Monday, December 29, 2008
In Making Sense of the Labor Market Height Premium: Evidence From the British Household Panel Survey (NBER Working Paper No. 14007), authors Anne Case, Christina Paxson, and Mahnaz Islam use nine waves of the British Household Panel Survey (BHPS) to investigate the large labor market height premium observed in the data, where each inch of height is associated with a 1.5% increase in wages, for both men and women. They find that half of the height premium can be explained by the association between height and educational attainment among BHPS participants. Of the remaining premium, half can be explained by taller individuals selecting into higher status occupations and industries. These effects are consistent with the authors' earlier findings that taller individuals on average have greater cognitive function, which manifests in greater educational attainment, and better labor market opportunities. ... Case and her co-authors also note that the height premium may be masked by looking within occupation if, as is apparent in the data, taller people sort into better paid occupations.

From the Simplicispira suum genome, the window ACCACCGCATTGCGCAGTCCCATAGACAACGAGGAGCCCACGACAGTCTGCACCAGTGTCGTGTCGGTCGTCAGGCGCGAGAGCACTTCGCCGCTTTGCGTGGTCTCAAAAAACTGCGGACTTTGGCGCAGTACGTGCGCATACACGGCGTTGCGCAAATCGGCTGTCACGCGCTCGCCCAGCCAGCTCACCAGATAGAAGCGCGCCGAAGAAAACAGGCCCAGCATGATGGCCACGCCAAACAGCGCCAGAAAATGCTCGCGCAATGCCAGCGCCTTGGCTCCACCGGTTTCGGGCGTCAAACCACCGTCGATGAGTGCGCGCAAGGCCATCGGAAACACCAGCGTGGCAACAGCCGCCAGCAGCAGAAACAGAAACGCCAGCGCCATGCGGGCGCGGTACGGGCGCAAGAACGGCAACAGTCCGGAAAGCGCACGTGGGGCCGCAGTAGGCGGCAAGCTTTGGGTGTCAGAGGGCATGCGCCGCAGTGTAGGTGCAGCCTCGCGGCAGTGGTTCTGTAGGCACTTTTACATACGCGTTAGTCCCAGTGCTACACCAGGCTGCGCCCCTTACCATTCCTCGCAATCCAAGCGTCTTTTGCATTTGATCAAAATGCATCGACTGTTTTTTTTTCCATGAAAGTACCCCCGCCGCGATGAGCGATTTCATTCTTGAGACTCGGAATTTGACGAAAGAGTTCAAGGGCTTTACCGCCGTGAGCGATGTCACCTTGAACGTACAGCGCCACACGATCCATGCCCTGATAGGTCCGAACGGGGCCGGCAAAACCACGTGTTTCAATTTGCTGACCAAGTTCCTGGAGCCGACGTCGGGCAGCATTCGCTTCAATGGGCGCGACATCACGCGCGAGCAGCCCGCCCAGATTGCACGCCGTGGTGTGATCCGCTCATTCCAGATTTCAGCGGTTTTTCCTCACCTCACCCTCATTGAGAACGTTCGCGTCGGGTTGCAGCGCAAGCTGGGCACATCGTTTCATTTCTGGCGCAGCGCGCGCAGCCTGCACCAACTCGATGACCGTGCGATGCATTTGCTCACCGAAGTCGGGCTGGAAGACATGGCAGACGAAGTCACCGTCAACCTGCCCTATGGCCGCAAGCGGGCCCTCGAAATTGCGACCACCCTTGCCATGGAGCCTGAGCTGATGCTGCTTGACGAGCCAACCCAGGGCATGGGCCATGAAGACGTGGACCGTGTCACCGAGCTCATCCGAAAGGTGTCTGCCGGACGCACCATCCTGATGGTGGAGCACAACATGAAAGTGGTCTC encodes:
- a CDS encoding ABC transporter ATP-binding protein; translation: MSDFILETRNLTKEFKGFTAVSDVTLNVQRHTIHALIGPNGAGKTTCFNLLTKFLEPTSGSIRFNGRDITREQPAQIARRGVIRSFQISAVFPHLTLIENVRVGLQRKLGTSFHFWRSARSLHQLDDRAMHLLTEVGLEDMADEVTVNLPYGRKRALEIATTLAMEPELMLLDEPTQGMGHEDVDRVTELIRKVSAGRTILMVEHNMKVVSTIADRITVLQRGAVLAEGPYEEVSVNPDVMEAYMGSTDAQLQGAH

The findings in the NBER paper suggest that the association between height and earnings may be driven by the influence of early life health and nutrition on adult height, educational attainment, and occupational choice.
This provides support for the historical curiosity that the taller presidential candidate (beginning with 6' 2" George Washington (v. 5' 7" John Adams) through 6' 1" Barack Obama (v. 5' 6" John McCain) has won the popular vote 66% of the time: